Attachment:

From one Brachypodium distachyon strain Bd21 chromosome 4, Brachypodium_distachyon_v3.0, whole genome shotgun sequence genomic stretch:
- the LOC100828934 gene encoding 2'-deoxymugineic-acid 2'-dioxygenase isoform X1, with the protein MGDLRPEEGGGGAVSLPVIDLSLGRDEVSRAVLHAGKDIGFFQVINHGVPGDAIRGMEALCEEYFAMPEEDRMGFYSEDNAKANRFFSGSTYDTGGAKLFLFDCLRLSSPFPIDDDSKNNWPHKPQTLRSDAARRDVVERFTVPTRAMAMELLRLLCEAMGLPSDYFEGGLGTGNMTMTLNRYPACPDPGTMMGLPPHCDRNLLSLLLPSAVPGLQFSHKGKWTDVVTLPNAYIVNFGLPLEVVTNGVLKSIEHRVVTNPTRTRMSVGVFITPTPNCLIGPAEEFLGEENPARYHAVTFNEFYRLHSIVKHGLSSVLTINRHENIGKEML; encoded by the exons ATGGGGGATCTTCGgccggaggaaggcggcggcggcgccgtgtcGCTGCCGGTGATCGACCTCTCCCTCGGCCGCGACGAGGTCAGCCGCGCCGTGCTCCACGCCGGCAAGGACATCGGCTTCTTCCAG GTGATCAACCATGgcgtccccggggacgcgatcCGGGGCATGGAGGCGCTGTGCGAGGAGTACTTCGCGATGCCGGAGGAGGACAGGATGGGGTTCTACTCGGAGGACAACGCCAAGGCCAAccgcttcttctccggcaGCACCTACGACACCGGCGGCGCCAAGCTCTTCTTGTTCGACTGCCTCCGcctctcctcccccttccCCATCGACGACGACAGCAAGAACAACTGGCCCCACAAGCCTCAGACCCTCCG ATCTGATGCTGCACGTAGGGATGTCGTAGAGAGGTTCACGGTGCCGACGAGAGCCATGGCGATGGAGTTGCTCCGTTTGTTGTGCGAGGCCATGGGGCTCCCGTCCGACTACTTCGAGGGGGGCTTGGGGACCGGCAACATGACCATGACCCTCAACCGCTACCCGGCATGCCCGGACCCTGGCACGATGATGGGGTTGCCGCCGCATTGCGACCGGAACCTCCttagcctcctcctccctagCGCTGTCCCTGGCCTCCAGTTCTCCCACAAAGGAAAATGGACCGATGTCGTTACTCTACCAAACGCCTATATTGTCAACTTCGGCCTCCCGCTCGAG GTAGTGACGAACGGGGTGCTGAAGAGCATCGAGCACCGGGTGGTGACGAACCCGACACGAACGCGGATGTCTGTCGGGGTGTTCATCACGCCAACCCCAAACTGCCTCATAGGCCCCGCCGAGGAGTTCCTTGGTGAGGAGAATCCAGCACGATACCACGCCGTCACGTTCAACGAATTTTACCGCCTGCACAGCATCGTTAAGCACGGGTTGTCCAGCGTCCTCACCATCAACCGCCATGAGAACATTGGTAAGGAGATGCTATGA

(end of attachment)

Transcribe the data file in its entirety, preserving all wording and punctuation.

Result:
From one Brachypodium distachyon strain Bd21 chromosome 4, Brachypodium_distachyon_v3.0, whole genome shotgun sequence genomic stretch:
- the LOC100828934 gene encoding 2'-deoxymugineic-acid 2'-dioxygenase isoform X1, with the protein MGDLRPEEGGGGAVSLPVIDLSLGRDEVSRAVLHAGKDIGFFQVINHGVPGDAIRGMEALCEEYFAMPEEDRMGFYSEDNAKANRFFSGSTYDTGGAKLFLFDCLRLSSPFPIDDDSKNNWPHKPQTLRSDAARRDVVERFTVPTRAMAMELLRLLCEAMGLPSDYFEGGLGTGNMTMTLNRYPACPDPGTMMGLPPHCDRNLLSLLLPSAVPGLQFSHKGKWTDVVTLPNAYIVNFGLPLEVVTNGVLKSIEHRVVTNPTRTRMSVGVFITPTPNCLIGPAEEFLGEENPARYHAVTFNEFYRLHSIVKHGLSSVLTINRHENIGKEML; encoded by the exons ATGGGGGATCTTCGgccggaggaaggcggcggcggcgccgtgtcGCTGCCGGTGATCGACCTCTCCCTCGGCCGCGACGAGGTCAGCCGCGCCGTGCTCCACGCCGGCAAGGACATCGGCTTCTTCCAG GTGATCAACCATGgcgtccccggggacgcgatcCGGGGCATGGAGGCGCTGTGCGAGGAGTACTTCGCGATGCCGGAGGAGGACAGGATGGGGTTCTACTCGGAGGACAACGCCAAGGCCAAccgcttcttctccggcaGCACCTACGACACCGGCGGCGCCAAGCTCTTCTTGTTCGACTGCCTCCGcctctcctcccccttccCCATCGACGACGACAGCAAGAACAACTGGCCCCACAAGCCTCAGACCCTCCG ATCTGATGCTGCACGTAGGGATGTCGTAGAGAGGTTCACGGTGCCGACGAGAGCCATGGCGATGGAGTTGCTCCGTTTGTTGTGCGAGGCCATGGGGCTCCCGTCCGACTACTTCGAGGGGGGCTTGGGGACCGGCAACATGACCATGACCCTCAACCGCTACCCGGCATGCCCGGACCCTGGCACGATGATGGGGTTGCCGCCGCATTGCGACCGGAACCTCCttagcctcctcctccctagCGCTGTCCCTGGCCTCCAGTTCTCCCACAAAGGAAAATGGACCGATGTCGTTACTCTACCAAACGCCTATATTGTCAACTTCGGCCTCCCGCTCGAG GTAGTGACGAACGGGGTGCTGAAGAGCATCGAGCACCGGGTGGTGACGAACCCGACACGAACGCGGATGTCTGTCGGGGTGTTCATCACGCCAACCCCAAACTGCCTCATAGGCCCCGCCGAGGAGTTCCTTGGTGAGGAGAATCCAGCACGATACCACGCCGTCACGTTCAACGAATTTTACCGCCTGCACAGCATCGTTAAGCACGGGTTGTCCAGCGTCCTCACCATCAACCGCCATGAGAACATTGGTAAGGAGATGCTATGA